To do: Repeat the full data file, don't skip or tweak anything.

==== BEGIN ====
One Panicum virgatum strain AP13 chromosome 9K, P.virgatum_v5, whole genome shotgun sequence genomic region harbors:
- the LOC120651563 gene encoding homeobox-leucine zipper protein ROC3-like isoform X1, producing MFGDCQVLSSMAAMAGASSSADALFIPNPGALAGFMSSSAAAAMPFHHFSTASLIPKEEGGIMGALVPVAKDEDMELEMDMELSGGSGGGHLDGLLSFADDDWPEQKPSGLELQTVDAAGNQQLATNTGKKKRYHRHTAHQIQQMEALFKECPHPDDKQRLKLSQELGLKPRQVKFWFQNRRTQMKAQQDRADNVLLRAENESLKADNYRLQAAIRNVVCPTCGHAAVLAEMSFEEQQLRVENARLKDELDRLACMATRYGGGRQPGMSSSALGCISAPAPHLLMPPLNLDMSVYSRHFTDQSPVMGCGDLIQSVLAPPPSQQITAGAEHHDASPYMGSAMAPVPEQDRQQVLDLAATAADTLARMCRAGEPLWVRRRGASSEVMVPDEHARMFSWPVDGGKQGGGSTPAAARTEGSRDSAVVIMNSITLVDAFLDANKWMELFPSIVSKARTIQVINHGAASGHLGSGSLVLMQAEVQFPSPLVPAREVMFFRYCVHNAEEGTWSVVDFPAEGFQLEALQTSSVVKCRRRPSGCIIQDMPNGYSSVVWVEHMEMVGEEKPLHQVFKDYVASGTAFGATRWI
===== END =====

One Panicum virgatum strain AP13 chromosome 9K, P.virgatum_v5, whole genome shotgun sequence genomic region harbors:
- the LOC120651563 gene encoding homeobox-leucine zipper protein ROC3-like isoform X1, producing MFGDCQVLSSMAAMAGASSSADALFIPNPGALAGFMSSSAAAAMPFHHFSTASLIPKEEGGIMGALVPVAKDEDMELEMDMELSGGSGGGHLDGLLSFADDDWPEQKPSGLELQTVDAAGNQQLATNTGKKKRYHRHTAHQIQQMEALFKECPHPDDKQRLKLSQELGLKPRQVKFWFQNRRTQMKAQQDRADNVLLRAENESLKADNYRLQAAIRNVVCPTCGHAAVLAEMSFEEQQLRVENARLKDELDRLACMATRYGGGRQPGMSSSALGCISAPAPHLLMPPLNLDMSVYSRHFTDQSPVMGCGDLIQSVLAPPPSQQITAGAEHHDASPYMGSAMAPVPEQDRQQVLDLAATAADTLARMCRAGEPLWVRRRGASSEVMVPDEHARMFSWPVDGGKQGGGSTPAAARTEGSRDSAVVIMNSITLVDAFLDANKWMELFPSIVSKARTIQVINHGAASGHLGSGSLVLMQAEVQFPSPLVPAREVMFFRYCVHNAEEGTWSVVDFPAEGFQLEALQTSSVVKCRRRPSGCIIQDMPNGYSSVVWVEHMEMVGEEKPLHQVFKDYVASGTAFGATRWI